WILLIAM SHAKESPEARE – RICHARD III – BBC - 1983
It is one of the best
known and most produced play by Shakespeare and certainly the best known and
most produced history. What’s surprising about this play is that it can stand
all by itself though knowing the three Henry the Sixth plays help understand
the stake of this one. True enough it only helps because this history is very
self sufficient, in a way.
We have to clear the
plate of a question that is today no longer debated. Shakespeare proposes here
the vision of Richard III promoted by the Tudors, that is to say those who
vanquished and destroyed him, in order to stabilize and justify their taking
over te throne of England.
Richard III was not the physical monster they described.
Richard III was no 'bunch-backed
toad', research suggests
Paper published in Lancet says
king's scoliosis probably caused him to be shorter but did not cause major
Severe scoliosis in the skeleton
found under a Leicester car park less than two years ago – and
DNA matches with a distant relative of the Plantagenet king – helped to confirm
"beyond reasonable doubt" the identity of the remains.
... Research funded by Leicester University and published in the Lancet medical journal on Friday suggests the king's
disfigurement was probably slight because a "well-balanced" sideways
curvature in the spine would have meant his head and neck were straight, not
tilted to one side.
Although the king's torso would have
been short relative to the length of his arms and legs, and his right shoulder
a little higher than his left, a good tailor and custom-made armour could have
minimised the "visual impact" of his condition, according to the
There was no evidence that Richard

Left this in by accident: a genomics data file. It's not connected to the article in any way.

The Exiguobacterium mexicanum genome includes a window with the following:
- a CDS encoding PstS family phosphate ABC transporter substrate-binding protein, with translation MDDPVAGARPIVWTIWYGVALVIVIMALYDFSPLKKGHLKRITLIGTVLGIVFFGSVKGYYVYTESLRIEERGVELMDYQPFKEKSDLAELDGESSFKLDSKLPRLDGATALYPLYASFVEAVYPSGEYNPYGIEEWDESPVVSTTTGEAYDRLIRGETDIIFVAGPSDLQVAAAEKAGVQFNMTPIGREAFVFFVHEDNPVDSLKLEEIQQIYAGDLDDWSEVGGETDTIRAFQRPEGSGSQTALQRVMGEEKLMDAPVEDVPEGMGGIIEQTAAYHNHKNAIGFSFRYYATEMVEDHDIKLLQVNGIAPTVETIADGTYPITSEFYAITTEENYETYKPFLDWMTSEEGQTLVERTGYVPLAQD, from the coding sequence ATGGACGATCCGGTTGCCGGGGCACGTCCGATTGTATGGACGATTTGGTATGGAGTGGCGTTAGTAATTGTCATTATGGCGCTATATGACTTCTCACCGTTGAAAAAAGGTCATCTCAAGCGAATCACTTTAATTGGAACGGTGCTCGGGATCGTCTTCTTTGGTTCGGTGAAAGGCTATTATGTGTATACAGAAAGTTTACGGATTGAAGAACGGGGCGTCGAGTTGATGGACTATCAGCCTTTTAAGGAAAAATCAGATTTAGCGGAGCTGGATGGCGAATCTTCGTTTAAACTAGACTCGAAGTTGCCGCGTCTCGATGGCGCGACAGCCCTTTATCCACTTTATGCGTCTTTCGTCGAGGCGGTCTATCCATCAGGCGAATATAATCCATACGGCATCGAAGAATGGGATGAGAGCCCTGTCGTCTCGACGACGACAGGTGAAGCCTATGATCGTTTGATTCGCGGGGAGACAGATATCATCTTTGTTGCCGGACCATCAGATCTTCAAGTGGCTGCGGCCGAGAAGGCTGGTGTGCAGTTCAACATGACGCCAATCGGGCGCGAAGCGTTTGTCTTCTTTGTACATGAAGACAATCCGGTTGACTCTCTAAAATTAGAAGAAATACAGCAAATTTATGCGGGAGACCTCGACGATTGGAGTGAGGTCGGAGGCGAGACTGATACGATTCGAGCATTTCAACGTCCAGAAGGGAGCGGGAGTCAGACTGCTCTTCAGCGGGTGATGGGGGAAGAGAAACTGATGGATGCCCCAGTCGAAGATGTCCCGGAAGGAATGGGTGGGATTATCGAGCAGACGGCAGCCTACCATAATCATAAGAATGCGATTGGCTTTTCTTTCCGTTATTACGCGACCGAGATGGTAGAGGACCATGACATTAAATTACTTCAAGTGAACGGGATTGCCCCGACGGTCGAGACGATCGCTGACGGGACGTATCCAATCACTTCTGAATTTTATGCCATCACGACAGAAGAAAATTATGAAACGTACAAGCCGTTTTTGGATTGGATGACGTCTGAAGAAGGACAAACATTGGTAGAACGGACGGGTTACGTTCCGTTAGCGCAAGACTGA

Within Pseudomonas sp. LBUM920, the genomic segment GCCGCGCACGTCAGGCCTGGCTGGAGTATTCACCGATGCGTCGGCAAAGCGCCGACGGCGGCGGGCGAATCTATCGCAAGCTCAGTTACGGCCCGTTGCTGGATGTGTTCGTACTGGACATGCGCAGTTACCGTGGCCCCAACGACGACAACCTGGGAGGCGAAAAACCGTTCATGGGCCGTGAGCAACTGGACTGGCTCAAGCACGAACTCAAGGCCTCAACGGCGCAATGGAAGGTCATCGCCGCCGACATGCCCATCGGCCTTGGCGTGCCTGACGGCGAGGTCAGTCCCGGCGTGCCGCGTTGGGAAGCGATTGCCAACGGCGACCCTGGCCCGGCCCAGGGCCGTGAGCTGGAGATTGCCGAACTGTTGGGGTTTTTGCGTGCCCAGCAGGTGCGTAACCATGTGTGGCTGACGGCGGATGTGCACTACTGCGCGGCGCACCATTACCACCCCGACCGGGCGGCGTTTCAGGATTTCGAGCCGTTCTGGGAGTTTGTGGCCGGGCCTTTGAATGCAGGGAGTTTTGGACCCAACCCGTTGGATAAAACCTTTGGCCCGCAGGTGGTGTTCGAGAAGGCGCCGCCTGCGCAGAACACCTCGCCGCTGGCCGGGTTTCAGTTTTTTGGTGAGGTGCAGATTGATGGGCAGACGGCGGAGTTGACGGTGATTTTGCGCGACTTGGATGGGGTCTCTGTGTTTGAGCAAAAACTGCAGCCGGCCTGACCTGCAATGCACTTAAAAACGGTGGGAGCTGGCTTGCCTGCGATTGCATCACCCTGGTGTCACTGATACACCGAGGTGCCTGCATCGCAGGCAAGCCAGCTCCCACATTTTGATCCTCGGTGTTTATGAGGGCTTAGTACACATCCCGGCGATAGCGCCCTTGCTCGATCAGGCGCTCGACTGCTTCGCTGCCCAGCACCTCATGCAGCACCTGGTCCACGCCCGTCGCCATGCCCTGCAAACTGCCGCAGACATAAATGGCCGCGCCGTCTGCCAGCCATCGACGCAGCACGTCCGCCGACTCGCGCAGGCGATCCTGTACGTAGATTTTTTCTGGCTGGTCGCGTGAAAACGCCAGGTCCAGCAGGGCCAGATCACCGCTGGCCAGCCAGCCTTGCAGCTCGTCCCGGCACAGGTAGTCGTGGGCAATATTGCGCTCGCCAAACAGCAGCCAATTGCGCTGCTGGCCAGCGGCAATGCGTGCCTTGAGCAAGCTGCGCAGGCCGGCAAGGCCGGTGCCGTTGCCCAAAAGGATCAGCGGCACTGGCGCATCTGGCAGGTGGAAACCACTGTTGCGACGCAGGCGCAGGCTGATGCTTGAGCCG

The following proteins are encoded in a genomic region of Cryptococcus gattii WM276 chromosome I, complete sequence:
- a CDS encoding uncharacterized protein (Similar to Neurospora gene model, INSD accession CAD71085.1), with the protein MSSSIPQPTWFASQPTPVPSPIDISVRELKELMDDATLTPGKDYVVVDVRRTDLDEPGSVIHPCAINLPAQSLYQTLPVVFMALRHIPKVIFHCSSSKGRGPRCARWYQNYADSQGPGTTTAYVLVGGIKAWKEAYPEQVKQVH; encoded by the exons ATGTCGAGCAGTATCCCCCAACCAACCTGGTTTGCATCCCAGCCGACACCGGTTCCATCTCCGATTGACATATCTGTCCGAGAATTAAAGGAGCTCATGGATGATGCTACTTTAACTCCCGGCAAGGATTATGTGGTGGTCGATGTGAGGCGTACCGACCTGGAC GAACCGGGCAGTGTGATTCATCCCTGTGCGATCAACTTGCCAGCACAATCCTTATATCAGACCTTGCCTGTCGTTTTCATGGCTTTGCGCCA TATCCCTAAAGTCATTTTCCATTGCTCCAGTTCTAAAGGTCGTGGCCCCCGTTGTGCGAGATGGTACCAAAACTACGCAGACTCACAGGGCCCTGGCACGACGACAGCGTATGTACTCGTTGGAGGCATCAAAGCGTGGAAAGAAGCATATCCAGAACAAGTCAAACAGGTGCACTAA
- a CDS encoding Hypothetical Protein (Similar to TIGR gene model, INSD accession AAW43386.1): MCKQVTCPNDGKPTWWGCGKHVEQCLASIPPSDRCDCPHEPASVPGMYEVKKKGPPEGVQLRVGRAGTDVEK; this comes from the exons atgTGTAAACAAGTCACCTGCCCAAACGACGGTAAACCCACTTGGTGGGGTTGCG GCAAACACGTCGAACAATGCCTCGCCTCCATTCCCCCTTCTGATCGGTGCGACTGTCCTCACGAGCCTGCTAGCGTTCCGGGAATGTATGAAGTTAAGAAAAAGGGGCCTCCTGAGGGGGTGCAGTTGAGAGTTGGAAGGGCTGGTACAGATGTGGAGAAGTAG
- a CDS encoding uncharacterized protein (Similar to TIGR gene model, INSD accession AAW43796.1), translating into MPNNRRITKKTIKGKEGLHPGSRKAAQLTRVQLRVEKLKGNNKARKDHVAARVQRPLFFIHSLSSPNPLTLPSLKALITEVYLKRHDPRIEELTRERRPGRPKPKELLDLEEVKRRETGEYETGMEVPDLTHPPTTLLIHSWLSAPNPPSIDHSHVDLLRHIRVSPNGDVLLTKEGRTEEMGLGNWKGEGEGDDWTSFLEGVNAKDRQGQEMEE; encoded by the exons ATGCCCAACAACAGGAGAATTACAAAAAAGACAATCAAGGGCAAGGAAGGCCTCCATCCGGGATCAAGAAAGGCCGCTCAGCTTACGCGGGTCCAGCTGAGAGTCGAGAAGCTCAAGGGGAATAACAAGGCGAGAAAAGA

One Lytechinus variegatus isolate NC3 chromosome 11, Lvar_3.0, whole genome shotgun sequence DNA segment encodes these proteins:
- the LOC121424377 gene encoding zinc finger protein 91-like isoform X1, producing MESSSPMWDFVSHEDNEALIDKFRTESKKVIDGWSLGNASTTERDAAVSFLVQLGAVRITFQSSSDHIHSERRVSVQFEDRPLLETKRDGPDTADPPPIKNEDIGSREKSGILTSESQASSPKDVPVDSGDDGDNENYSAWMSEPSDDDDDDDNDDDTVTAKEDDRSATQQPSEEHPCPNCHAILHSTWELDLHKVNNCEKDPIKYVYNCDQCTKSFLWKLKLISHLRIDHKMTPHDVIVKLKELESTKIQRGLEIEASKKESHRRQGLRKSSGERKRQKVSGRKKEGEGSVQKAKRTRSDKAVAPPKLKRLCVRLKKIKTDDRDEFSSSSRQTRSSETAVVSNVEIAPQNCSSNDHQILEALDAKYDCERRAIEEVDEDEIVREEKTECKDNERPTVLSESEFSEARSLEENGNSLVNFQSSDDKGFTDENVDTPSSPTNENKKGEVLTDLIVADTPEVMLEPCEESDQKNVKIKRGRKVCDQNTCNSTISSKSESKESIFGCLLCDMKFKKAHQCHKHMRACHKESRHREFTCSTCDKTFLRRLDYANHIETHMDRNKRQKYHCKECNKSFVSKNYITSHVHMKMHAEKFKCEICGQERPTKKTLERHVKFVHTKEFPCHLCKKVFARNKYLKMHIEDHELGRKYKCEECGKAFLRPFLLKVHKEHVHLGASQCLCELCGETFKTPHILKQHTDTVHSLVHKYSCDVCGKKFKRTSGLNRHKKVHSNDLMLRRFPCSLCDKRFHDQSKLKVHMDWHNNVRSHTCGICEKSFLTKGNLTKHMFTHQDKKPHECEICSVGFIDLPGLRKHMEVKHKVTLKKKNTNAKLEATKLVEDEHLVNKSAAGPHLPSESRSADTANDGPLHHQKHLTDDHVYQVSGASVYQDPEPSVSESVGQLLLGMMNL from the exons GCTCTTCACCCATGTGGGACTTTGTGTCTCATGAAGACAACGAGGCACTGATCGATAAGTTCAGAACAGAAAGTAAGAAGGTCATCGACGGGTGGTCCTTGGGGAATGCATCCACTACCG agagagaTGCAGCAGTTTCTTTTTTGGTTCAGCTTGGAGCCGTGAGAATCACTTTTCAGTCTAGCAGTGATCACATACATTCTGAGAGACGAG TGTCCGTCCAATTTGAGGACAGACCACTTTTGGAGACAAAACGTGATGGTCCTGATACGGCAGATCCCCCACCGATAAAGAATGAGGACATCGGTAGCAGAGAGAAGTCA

would have walked with an obvious limp; his leg bones were symmetric and
well-formed. Neither would the disease, which probably developed when Richard
was an adolescent, have reduced his ability to exercise.
The researchers have already
established that Richard would have been about 5ft 8in (1.7m) tall without his
scoliosis, about average for a medieval man, although his condition meant he
would have appeared several inches shorter. Tudor propagandists, especially
Shakespeare, ensured Richard has been seen as hunchbacked for centuries...
This being said this
play is a real thriller. Richard has to eliminate everyone on his path to climb
(really climb) to the throne. I would say that sounds plain normal but he
declares himself to be evil and to enjoy killing, particularly innocent people.
And when he has finally finished the elimination of those who have a blood
claim to the throne, except Richmond who has
fled to Brittany,
he starts killing those who have helped him in his ascent, which is politically
absurd and plain suicidal. Henry Tudor, Earl of Richmond, comes back with an
army and defeats Richard III at Bosworth in 1485 and thus becomes Henry VII
known as the first Tudor king, though he is a Lancaster, which means the House
of Lancaster in the end wins but they change the dynastic reference, probably
to ensure the past be the past, which might explain why Richard III after
proper examination was buried in a small church with no indication on his grave,
which explains why in modern times when the church was pull down to open some
space for a parking lot no archaeological search was started and Richard III
remained under the parking lot for a long time before new excavations to build
some new structure finally discovered him, or at least his remains.
The victor is always
right and history hates the past and disguises it to the colors of the present,
which means the color of the past changes from one present to the next. In this
case Shakespeare took part in the disguising campaign some 110 years after the
events. Richard III only lived 33 years and reigned two. He had no descent but
the House of York had of course and represented the Plantagenet line, though
the Lancaster are also connected to the Plantagenet since Henry the Seventh’s
great-great-great-grandfather was the Plantagenet king Edward III (1307-1327).
Once again we have to keep in mind that the British kings, and it is probably
true of many other noble families in the Middle Ages, were severely inbreeding
in medieval times. And when they were not inbreeding in England they
went on inbreeding with the French side of the family. They were all cousins
and at times not that far removed.
That means the claim
that could arise from the York
branch of the Plantagenet blood line could have been strong enough to be
considered as a real threat. When you want to kill your dog you just pretend he
is rabid. And that’s what they did with Richard III.
This production is
superb in many ways, once again by the physical acting of pain, sorrow and
death, particularly with body language, facial language and tonal language. A